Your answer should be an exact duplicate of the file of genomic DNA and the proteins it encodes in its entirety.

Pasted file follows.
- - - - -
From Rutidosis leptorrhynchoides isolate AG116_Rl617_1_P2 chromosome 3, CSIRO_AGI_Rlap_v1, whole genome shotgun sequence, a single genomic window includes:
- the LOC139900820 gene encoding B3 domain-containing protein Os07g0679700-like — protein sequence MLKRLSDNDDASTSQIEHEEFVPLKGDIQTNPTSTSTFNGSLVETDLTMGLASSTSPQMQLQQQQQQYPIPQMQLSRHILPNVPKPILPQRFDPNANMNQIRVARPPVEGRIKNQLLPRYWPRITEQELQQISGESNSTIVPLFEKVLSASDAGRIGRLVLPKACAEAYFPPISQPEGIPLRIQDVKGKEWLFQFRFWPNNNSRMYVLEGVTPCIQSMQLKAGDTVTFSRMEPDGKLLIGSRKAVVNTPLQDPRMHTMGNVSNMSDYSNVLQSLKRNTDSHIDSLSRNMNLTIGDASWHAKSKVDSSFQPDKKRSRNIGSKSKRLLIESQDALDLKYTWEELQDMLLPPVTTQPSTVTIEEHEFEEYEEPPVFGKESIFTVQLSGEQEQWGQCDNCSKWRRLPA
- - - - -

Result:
From Rutidosis leptorrhynchoides isolate AG116_Rl617_1_P2 chromosome 3, CSIRO_AGI_Rlap_v1, whole genome shotgun sequence, a single genomic window includes:
- the LOC139900820 gene encoding B3 domain-containing protein Os07g0679700-like — protein sequence MLKRLSDNDDASTSQIEHEEFVPLKGDIQTNPTSTSTFNGSLVETDLTMGLASSTSPQMQLQQQQQQYPIPQMQLSRHILPNVPKPILPQRFDPNANMNQIRVARPPVEGRIKNQLLPRYWPRITEQELQQISGESNSTIVPLFEKVLSASDAGRIGRLVLPKACAEAYFPPISQPEGIPLRIQDVKGKEWLFQFRFWPNNNSRMYVLEGVTPCIQSMQLKAGDTVTFSRMEPDGKLLIGSRKAVVNTPLQDPRMHTMGNVSNMSDYSNVLQSLKRNTDSHIDSLSRNMNLTIGDASWHAKSKVDSSFQPDKKRSRNIGSKSKRLLIESQDALDLKYTWEELQDMLLPPVTTQPSTVTIEEHEFEEYEEPPVFGKESIFTVQLSGEQEQWGQCDNCSKWRRLPA